Save the California Commission on the Status of Women!

The California Commission on the Status of Women has been keeping its eye on the ball for California women for 47 years: researching, advising on legislation and advocating for gender equality. Perhaps that’s why California was ranked the 5th “Best State for Women” in iVillage‘s recent survey.

So why has Governor Jerry Brown proposed to eliminate the Commission?

Perhaps Gov. Brown feels that the Commission’s work is done. He could be forgiven for thinking so: 30 percent of Californian businesses are female-owned, one of the highest percentages in the nation. Forty-six percent of California’s state judges are women, compared to the national average of 26 percent. Californian women’s reproductive rights are protected by a pro-choice Assembly and Senate.

But the news is not all good. When the Commission’s 2012 Report on the Status of Women and Girls in California was released last month, Dr. Helen Boutrous, Chair and Associate Professor at Mount St. Mary’s College, summed up its most problematic finding thusly: Women remain “vastly underrepresented in elective office, scientific fields, partnership positions in law firms, and the board rooms of America.”

California is certainly leading the rest of the country in the number of women elected to U.S. Congress [PDF]. However, the report paints a less rosy picture on the state level. Women in California comprise only 9 percent of mayors, 30 percent of state senators and 28 percent of its State Legislative Assemblymembers. In business, women are only 3 percent of CEOs and 10 percent of board directors in California’s Fortune 400 companies.

The Commission’s aims to keep these proportions growing. But its mission is much larger: In 2011 alone, the Commission sponsored three bills, took positions on more than 80 measures intended to benefit women in the state, and provided a gender analysis of every legislative proposal to legislators and the Governor. Without the Commission to keep watch, the risk of anti-woman legislation would likely increase.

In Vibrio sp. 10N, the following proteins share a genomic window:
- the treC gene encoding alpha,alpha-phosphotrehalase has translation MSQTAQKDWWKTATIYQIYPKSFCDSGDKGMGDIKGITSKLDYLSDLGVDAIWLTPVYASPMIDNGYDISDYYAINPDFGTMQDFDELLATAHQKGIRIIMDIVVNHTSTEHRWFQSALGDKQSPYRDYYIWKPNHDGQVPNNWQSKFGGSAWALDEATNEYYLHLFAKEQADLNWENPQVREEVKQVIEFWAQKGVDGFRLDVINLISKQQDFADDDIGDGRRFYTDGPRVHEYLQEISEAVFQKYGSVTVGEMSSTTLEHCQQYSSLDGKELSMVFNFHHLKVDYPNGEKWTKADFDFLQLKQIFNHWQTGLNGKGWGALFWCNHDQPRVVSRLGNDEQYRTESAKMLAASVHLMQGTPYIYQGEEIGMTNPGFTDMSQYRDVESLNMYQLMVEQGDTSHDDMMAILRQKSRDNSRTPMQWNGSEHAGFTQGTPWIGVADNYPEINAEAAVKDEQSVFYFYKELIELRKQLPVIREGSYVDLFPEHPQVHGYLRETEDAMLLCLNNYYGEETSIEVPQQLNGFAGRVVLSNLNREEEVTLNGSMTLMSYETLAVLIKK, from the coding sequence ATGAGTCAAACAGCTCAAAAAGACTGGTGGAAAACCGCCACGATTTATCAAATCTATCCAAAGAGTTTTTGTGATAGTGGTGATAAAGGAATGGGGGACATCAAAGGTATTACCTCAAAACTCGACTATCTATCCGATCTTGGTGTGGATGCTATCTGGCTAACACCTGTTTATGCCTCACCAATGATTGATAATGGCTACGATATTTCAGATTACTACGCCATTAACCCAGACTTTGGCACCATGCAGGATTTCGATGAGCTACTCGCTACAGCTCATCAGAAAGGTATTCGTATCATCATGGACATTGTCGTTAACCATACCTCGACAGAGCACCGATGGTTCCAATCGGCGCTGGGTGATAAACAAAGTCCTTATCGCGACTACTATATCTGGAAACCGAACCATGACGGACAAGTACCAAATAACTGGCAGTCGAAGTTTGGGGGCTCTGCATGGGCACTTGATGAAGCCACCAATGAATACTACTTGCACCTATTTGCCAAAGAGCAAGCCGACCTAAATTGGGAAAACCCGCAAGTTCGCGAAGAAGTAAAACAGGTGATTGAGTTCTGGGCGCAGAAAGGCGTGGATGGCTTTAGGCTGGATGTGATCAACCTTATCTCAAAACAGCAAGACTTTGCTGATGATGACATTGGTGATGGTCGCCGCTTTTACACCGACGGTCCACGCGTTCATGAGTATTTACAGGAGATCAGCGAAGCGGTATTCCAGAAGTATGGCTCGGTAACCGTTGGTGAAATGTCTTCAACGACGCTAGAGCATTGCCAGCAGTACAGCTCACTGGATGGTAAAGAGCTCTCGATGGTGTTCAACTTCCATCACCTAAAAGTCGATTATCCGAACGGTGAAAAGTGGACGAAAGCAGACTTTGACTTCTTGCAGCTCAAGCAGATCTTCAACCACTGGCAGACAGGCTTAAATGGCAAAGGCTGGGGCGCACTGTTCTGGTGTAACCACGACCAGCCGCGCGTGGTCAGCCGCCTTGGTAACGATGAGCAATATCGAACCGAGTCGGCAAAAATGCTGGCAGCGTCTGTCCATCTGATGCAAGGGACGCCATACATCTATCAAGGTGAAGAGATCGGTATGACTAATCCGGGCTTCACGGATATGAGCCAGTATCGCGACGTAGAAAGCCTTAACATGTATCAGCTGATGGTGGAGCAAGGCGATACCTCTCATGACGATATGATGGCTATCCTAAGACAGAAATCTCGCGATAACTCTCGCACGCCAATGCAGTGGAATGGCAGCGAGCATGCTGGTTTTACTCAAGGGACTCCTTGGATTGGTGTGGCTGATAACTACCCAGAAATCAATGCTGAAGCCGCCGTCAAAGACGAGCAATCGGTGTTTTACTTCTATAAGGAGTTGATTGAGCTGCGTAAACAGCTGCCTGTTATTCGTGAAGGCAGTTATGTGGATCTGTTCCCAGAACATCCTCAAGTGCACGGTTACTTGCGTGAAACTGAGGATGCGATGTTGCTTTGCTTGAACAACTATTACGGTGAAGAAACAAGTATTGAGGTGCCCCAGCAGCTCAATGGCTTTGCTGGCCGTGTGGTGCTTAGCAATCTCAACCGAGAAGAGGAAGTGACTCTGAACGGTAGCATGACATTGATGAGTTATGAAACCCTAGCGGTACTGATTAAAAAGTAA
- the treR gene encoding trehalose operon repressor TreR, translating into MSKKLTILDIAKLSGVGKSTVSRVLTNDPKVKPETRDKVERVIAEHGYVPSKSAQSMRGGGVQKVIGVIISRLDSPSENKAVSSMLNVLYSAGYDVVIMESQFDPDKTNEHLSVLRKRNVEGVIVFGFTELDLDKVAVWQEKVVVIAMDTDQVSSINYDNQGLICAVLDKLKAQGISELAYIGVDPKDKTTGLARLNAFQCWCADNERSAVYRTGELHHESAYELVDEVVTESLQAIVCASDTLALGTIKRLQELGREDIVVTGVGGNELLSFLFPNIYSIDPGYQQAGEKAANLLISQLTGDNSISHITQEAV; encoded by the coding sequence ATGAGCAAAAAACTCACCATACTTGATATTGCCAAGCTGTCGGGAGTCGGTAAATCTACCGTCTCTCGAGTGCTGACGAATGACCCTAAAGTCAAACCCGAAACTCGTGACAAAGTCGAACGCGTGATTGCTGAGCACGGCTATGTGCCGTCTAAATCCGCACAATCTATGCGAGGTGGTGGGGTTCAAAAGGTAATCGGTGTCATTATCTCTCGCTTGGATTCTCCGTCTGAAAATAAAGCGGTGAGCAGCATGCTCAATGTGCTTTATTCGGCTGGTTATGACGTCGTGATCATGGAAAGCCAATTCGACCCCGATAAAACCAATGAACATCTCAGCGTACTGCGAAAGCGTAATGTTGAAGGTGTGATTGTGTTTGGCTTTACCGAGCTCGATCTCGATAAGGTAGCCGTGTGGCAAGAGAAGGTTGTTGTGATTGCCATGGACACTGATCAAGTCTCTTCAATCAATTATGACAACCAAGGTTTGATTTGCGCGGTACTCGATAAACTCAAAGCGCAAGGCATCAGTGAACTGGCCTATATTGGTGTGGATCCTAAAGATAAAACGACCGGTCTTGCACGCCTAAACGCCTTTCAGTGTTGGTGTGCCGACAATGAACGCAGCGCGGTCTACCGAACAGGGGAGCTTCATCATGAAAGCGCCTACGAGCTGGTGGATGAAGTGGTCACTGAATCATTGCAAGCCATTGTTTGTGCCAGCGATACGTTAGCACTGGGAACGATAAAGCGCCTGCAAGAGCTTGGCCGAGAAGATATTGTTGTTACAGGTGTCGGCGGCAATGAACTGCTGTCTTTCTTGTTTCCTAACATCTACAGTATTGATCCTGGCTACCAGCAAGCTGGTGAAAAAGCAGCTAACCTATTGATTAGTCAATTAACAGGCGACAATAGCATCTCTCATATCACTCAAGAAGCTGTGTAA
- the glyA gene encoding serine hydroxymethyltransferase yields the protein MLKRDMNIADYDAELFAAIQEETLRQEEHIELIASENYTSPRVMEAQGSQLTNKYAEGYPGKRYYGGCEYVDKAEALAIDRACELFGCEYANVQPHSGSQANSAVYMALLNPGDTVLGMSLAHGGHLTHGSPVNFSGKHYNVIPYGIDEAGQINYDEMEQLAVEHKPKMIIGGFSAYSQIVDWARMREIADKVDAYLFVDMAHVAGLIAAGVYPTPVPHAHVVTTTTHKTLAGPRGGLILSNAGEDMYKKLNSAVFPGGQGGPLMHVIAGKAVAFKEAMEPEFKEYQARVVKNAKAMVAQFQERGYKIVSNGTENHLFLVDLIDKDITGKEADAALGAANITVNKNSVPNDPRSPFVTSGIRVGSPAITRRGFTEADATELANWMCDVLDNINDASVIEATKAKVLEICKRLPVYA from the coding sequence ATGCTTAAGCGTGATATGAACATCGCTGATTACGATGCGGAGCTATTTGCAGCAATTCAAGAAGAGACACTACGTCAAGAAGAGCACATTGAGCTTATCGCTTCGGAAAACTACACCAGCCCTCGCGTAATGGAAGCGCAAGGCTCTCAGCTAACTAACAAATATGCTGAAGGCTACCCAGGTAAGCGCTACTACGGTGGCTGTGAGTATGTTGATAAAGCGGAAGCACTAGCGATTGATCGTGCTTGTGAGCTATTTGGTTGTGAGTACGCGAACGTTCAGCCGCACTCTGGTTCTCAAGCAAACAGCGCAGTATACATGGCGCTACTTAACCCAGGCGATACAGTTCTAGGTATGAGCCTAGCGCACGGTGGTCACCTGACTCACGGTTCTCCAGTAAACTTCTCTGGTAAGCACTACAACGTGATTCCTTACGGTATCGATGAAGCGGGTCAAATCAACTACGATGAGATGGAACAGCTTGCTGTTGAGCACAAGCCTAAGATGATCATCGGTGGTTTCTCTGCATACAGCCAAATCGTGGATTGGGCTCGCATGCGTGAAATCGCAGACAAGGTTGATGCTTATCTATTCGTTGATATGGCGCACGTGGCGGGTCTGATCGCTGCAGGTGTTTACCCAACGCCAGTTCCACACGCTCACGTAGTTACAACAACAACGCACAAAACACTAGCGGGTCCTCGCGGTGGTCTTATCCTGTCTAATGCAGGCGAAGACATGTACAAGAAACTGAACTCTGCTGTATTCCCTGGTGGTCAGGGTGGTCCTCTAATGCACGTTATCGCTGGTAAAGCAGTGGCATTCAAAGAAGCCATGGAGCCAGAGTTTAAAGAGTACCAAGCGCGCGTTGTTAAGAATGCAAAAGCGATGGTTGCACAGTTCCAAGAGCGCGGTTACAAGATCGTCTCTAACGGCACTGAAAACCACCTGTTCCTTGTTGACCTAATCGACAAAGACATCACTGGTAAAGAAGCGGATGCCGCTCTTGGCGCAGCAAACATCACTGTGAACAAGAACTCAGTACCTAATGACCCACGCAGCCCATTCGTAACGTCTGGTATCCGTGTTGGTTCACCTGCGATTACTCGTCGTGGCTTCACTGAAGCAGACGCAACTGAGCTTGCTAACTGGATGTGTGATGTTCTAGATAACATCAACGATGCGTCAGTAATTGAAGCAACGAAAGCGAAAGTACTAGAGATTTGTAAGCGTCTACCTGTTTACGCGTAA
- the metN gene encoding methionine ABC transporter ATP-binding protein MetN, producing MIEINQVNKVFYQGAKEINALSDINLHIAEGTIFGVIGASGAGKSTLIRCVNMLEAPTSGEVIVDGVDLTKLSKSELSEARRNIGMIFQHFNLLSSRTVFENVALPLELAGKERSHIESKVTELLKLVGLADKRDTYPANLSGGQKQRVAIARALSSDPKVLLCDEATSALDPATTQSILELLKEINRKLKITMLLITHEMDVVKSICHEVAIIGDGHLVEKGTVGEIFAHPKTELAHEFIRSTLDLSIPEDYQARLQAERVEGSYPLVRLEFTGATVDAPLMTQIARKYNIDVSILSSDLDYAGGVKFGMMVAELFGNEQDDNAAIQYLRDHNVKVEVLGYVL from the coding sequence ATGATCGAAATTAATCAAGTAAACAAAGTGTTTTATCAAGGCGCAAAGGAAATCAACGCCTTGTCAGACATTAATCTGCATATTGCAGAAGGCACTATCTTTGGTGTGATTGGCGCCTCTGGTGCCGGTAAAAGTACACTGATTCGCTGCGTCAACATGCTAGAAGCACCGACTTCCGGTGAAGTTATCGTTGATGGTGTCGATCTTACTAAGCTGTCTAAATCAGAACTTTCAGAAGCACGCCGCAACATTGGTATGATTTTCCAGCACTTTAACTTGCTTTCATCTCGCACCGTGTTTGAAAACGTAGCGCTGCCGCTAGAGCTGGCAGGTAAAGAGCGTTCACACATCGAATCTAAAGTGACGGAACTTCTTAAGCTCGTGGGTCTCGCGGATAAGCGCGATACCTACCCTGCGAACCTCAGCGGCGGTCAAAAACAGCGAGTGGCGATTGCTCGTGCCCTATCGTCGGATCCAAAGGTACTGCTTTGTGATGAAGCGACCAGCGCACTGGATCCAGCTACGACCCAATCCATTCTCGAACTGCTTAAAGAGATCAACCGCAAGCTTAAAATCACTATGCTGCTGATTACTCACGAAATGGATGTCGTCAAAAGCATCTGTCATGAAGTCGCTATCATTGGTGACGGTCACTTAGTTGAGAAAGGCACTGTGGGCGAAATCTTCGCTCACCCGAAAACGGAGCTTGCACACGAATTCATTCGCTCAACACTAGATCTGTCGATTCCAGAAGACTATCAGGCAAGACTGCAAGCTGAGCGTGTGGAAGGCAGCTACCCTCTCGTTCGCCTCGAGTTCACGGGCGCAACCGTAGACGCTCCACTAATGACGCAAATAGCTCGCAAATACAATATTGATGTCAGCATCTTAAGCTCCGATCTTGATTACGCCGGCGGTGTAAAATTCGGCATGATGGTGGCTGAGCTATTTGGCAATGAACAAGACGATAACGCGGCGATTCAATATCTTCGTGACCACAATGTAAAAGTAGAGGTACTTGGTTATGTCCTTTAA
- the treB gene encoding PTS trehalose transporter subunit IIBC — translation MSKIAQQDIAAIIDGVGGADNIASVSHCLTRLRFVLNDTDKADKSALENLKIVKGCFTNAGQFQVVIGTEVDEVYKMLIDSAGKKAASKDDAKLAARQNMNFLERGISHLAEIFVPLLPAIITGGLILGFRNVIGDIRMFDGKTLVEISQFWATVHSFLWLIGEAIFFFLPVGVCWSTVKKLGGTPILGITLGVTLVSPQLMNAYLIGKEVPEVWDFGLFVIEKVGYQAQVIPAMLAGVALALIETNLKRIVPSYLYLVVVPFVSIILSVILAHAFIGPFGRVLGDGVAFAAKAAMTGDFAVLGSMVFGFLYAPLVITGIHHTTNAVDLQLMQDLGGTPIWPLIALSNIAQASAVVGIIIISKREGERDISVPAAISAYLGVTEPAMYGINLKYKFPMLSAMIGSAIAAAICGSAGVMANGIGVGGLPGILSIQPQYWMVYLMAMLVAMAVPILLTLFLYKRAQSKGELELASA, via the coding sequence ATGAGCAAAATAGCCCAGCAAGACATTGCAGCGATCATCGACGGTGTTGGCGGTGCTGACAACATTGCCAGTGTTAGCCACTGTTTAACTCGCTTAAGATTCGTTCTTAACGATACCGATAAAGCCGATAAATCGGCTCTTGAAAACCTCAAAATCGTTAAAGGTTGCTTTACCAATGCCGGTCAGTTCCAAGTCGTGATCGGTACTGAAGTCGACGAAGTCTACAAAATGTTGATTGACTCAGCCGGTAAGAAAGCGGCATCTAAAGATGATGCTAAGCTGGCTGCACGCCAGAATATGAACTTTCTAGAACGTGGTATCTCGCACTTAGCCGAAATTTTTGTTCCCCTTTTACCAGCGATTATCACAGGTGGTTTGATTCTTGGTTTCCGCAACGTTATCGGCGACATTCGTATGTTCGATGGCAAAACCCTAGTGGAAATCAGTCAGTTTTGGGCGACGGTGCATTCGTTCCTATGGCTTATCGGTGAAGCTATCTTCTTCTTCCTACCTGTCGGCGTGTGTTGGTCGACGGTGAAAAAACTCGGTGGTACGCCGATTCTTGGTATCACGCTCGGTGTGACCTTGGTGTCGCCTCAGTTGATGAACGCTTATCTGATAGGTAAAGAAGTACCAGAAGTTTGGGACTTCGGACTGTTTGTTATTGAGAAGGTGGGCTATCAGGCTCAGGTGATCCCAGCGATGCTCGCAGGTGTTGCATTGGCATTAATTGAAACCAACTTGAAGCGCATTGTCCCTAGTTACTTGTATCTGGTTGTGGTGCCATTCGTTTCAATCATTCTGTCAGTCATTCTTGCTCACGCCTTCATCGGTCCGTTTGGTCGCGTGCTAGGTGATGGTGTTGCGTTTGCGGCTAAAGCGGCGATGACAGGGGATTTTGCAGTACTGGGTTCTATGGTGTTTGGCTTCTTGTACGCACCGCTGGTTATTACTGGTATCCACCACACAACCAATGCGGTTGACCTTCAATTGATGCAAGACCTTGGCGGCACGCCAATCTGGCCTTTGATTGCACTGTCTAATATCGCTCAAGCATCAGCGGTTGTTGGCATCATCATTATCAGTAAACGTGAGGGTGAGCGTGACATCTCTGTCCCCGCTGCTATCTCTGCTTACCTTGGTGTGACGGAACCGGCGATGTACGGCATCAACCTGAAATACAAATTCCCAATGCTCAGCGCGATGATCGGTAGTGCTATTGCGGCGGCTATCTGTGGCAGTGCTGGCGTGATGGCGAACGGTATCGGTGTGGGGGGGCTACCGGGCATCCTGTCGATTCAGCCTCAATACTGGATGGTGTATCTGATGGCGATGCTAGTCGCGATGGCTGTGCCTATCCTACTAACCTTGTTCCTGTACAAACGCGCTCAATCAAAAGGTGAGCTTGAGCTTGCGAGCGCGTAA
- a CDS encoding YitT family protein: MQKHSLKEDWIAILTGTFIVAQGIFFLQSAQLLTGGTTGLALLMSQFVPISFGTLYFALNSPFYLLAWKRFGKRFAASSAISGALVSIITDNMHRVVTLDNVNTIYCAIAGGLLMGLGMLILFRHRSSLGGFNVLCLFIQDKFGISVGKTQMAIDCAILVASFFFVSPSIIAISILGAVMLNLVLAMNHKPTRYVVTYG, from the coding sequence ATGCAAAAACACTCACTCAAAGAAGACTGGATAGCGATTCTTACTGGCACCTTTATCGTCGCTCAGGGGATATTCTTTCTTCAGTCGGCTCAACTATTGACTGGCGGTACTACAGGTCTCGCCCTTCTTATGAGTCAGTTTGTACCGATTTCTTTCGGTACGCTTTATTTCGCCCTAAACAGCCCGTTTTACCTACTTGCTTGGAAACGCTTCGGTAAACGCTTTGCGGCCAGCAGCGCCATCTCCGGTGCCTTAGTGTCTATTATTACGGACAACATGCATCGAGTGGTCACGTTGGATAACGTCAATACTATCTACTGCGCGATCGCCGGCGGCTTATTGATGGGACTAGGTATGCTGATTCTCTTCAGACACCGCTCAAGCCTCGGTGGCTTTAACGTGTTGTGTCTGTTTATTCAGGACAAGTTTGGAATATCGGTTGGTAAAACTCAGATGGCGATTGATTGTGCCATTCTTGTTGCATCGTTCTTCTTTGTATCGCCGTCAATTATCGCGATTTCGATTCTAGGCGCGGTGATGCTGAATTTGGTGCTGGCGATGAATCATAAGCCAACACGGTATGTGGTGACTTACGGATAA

One point in the Commission’s favor is its new, high-profile chair: Academy Award-winning actor and longtime feminist activist Geena Davis. “The need to advocate for women’s empowerment is urgent,” declared Davis at the March press conference celebrating the Commission’s newly released Report on the Status of Women and Girls in California.

Indeed, the report found that California’s maternal mortality rates have more than doubled since the mid-1980s–particularly worrisome in an era when women’s health care and bodily autonomy seem to be constantly under attack. Another sobering revelation is that African American women are four to five times more likely to die from obstetrical complications than women of all other races combined. Compounding these problems, 23 percent of California women have no health insurance and 17 percent live below the poverty line.

Perhaps no statistic demonstrates the need for the Commission more than the fact that 40 percent of Californian women experience intimate partner violence in their lifetime. The Commission’s latest report found that that 72 percent of women’s shelters exceeded capacity and don’t have the resources to meet the need for their services, meaning they must turn away more than 7,000 victims each year.

If the Commission is eliminated, there will be no one to discover and report such findings; no one to advocate for California women as a whole.

California residents, you can fight for the survival of the California Commission on the Status of Women. The Commission has dedicated today, April 11, as a “Call In Day,” the prime time to phone Governor Brown’s office at 916-445-2841 and tell him you oppose his proposal to eliminate the Commission. 

And if you need a little star power to convince you, let’s leave the last word to Geena Davis:

I ask for your help in contacting your local legislators, and especially the governor’s office, to call for the continuation of the Commission’s funding and its work in advocating for the women and girls of California. Help me out here–because I do not want to be the [Commission’s] last chair.

Photo is of Geena Davis at the Commission’s March press conference.


Catherine Scott is a freelance writer and feminist blogger who has previously written for The Times Literary Supplement, Bitch magazine and Herstoria. She has just finished a wonderful three months as Editorial Intern for Ms. Magazine (Spring 2012). Catherine now faces the task of transporting all she learned at Ms. back to her unsuspecting home country (Britain), and continuing to write about feminism until someone actually listens. You can read Catherine's writing for the Women's Media Center here.